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Punjab waives farm machinery rental for small, marginal farmers

The Punjab government has told pollution control authority that custom hiring centres (CHCs) in the state will not charge any rental from small and marginal farmers for machinery to manage stubble.

Punjab Government | Stubble burning

Press Trust of India  |  New Delhi 

Most farmers settle for the easy and almost zero-cost option — of putting the straw on fire to reduce it to ashes. This takes little time, involves no cost for the farmer but is environmentally hazardous

The has told a Supreme Court-mandated pollution control authority that custom hiring centres (CHCs) in the state will not charge any rental from small and marginal farmers for machinery to manage stubble.

Farmers who cannot afford expensive machinery for in-situ management of crop residue hire farm equipment from CHCs. The Environment Pollution (Prevention and Control) Authority had earlier asked Punjab, Haryana and Uttar Pradesh not to charge rentals from small and marginal farmers.

"The CHCs will charge no rentals for providing machines to small and marginal farmers," Chief Secretary, Punjab, Vini Mahajan wrote in a letter to EPCA head Bhure Lal.

Marginal farmers are those who cultivate (as owner or tenant or share cropper) agricultural land up to 1 hectare, while small farmers are those who cultivate agricultural land more than 1 hectare and up to 2 hectares.

The EPCA had also asked the states to specify rental charges for machinery to avoid any ambiguity.

Acting on its directions, the has fixed the hiring rates for machines too.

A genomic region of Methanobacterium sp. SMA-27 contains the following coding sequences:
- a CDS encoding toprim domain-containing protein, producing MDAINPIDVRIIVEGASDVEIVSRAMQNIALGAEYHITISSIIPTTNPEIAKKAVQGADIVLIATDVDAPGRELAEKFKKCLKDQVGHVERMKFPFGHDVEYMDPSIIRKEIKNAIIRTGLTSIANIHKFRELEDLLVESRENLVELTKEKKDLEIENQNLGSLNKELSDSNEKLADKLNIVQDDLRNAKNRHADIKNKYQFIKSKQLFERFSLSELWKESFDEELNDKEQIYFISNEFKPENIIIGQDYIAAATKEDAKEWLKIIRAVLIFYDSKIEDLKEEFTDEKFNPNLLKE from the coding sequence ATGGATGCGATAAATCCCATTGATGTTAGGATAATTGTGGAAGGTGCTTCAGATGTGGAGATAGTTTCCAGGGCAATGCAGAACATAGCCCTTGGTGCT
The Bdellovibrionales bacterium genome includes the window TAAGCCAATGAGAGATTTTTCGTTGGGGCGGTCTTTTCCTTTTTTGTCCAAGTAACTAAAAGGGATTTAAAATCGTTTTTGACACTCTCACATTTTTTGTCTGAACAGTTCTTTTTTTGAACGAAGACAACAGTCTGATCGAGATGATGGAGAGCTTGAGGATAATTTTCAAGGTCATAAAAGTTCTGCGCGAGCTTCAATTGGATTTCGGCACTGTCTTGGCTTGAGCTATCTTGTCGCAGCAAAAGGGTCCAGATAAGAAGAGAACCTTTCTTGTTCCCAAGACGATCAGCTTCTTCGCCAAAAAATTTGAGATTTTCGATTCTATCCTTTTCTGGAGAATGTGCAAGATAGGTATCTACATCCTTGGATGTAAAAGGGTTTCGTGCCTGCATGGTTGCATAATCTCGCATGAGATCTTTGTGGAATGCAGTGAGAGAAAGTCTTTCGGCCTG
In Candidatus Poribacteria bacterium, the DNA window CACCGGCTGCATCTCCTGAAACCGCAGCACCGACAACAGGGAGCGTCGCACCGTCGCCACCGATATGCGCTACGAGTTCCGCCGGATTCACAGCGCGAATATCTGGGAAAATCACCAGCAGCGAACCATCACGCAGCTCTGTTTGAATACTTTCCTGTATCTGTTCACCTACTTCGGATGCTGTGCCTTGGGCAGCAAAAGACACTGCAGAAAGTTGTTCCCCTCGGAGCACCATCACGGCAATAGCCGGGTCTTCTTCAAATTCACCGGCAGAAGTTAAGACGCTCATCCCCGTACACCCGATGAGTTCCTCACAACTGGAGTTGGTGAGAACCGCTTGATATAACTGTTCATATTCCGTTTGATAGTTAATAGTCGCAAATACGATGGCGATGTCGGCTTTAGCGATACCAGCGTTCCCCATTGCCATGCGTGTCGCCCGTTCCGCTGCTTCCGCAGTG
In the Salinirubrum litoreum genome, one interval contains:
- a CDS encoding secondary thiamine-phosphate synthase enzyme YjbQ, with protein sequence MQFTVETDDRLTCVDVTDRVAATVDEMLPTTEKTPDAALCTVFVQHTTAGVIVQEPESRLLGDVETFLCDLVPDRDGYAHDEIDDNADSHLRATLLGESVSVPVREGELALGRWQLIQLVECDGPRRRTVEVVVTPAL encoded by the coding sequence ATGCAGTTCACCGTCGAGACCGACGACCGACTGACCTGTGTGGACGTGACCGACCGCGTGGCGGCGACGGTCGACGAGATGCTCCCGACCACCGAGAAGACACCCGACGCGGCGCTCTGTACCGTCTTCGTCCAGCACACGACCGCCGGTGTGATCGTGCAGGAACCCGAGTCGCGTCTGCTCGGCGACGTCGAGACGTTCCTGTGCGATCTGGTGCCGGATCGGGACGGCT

Rental charge for most of the machines, including happy seeder, rotavator, straw chopper and zero till drill, is between Rs 100 and Rs 200.

Last year, Punjab produced around 20 million tonnes paddy residue. Farmers burnt 9.8 million tonnes of it.

Farmers in Haryana burnt nearly 1.23 million tonnes out of seven million tonnes of paddy residue produced.

Despite a ban on in Punjab and Haryana, farmers continue to defy it as there is a short window between harvesting of paddy and sowing of wheat.

The high cost of manual or mechanical management of straw is a major reason why farmers choose to burn it.

State governments are providing 50 to 80 per cent subsidy to farmers and cooperative societies to buy modern farm equipment for in-situ management of paddy straw, installing paddy straw-based power plants and running a massive awareness campaign against

But these measures are yet to make any significant impact on the ground.

(Only the headline and picture of this report may have been reworked by the Business Standard staff; the rest of the content is auto-generated from a syndicated feed.)

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First Published: Tue, October 06 2020. 19:16 IST